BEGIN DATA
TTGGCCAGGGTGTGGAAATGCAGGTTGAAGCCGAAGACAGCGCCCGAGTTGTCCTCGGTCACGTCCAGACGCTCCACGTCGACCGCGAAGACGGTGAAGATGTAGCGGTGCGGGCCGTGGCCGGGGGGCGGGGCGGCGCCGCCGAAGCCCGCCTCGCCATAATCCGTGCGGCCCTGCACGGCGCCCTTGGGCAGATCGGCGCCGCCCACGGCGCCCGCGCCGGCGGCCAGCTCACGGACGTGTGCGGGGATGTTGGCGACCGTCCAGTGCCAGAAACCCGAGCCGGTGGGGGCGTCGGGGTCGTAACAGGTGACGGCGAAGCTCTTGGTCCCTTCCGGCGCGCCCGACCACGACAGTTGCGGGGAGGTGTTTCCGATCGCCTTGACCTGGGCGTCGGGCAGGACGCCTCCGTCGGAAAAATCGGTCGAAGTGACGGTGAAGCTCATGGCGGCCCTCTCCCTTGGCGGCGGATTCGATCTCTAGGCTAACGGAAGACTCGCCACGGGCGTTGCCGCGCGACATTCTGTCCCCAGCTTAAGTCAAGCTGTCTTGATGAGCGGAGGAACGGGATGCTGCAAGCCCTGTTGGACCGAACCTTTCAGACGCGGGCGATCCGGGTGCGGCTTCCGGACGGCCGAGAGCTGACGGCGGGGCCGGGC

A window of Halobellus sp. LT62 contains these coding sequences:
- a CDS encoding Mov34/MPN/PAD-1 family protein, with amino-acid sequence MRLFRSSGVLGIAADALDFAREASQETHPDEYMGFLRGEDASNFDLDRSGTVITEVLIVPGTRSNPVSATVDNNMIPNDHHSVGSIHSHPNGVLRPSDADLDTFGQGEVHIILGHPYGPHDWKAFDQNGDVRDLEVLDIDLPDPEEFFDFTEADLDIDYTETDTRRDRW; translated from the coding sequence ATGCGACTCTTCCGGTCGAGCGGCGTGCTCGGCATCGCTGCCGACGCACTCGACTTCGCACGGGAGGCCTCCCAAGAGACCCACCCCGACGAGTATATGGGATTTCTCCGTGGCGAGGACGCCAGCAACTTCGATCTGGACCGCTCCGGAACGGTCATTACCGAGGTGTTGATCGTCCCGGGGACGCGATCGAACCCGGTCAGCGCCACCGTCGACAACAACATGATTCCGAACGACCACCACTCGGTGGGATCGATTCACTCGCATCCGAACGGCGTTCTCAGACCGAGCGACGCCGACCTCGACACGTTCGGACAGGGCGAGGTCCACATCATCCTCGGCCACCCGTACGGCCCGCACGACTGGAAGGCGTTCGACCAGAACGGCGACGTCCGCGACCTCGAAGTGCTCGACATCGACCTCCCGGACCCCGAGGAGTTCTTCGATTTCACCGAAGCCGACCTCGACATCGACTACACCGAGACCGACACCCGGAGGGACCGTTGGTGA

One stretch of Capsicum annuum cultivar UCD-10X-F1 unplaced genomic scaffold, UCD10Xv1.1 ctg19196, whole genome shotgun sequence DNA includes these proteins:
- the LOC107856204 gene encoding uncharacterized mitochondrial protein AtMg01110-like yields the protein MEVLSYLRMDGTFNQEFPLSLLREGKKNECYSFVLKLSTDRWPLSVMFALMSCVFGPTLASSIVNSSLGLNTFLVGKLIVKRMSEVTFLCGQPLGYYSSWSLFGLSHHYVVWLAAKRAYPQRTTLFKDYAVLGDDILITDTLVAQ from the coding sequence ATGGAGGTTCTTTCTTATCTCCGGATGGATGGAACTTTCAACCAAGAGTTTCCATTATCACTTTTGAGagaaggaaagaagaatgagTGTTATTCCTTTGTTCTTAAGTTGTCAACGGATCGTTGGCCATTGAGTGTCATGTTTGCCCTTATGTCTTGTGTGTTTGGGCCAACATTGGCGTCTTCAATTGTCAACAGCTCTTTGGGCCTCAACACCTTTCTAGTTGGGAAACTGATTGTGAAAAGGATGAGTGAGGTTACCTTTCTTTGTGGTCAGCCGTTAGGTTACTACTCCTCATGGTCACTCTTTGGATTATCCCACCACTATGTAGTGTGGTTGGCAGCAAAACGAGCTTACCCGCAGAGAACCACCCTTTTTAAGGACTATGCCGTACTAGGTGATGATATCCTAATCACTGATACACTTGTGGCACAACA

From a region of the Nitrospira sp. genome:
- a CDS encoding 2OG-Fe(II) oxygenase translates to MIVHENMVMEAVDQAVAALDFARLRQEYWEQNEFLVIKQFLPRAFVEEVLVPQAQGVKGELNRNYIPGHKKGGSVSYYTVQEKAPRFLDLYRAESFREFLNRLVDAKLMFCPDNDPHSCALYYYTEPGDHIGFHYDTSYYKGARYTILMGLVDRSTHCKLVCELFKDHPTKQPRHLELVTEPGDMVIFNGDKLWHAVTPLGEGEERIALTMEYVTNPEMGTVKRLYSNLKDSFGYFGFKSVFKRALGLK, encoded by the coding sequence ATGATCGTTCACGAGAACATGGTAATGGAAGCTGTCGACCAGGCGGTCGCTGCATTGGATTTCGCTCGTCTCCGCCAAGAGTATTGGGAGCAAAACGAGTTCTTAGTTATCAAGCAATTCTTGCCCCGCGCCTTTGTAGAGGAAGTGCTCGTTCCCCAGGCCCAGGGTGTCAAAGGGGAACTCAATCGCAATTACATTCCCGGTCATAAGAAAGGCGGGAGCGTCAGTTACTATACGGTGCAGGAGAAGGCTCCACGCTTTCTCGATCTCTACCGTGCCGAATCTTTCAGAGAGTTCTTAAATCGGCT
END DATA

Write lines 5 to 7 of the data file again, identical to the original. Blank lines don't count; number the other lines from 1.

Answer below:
- the LOC107856204 gene encoding uncharacterized mitochondrial protein AtMg01110-like yields the protein MEVLSYLRMDGTFNQEFPLSLLREGKKNECYSFVLKLSTDRWPLSVMFALMSCVFGPTLASSIVNSSLGLNTFLVGKLIVKRMSEVTFLCGQPLGYYSSWSLFGLSHHYVVWLAAKRAYPQRTTLFKDYAVLGDDILITDTLVAQ from the coding sequence ATGGAGGTTCTTTCTTATCTCCGGATGGATGGAACTTTCAACCAAGAGTTTCCATTATCACTTTTGAGagaaggaaagaagaatgagTGTTATTCCTTTGTTCTTAAGTTGTCAACGGATCGTTGGCCATTGAGTGTCATGTTTGCCCTTATGTCTTGTGTGTTTGGGCCAACATTGGCGTCTTCAATTGTCAACAGCTCTTTGGGCCTCAACACCTTTCTAGTTGGGAAACTGATTGTGAAAAGGATGAGTGAGGTTACCTTTCTTTGTGGTCAGCCGTTAGGTTACTACTCCTCATGGTCACTCTTTGGATTATCCCACCACTATGTAGTGTGGTTGGCAGCAAAACGAGCTTACCCGCAGAGAACCACCCTTTTTAAGGACTATGCCGTACTAGGTGATGATATCCTAATCACTGATACACTTGTGGCACAACA

From a region of the Nitrospira sp. genome:
- a CDS encoding 2OG-Fe(II) oxygenase translates to MIVHENMVMEAVDQAVAALDFARLRQEYWEQNEFLVIKQFLPRAFVEEVLVPQAQGVKGELNRNYIPGHKKGGSVSYYTVQEKAPRFLDLYRAESFREFLNRLVDAKLMFCPDNDPHSCALYYYTEPGDHIGFHYDTSYYKGARYTILMGLVDRSTHCKLVCELFKDHPTKQPRHLELVTEPGDMVIFNGDKLWHAVTPLGEGEERIALTMEYVTNPEMGTVKRLYSNLKDSFGYFGFKSVFKRALGLK, encoded by the coding sequence ATGATCGTTCACGAGAACATGGTAATGGAAGCTGTCGACCAGGCGGTCGCTGCATTGGATTTCGCTCGTCTCCGCCAAGAGTATTGGGAGCAAAACGAGTTCTTAGTTATCAAGCAATTCTTGCCCCGCGCCTTTGTAGAGGAAGTGCTCGTTCCCCAGGCCCAGGGTGTCAAAGGGGAACTCAATCGCAATTACATTCCCGGTCATAAGAAAGGCGGGAGCGTCAGTTACTATACGGTGCAGGAGAAGGCTCCACGCTTTCTCGATCTCTACCGTGCCGAATCTTTCAGAGAGTTCTTAAATCGGCT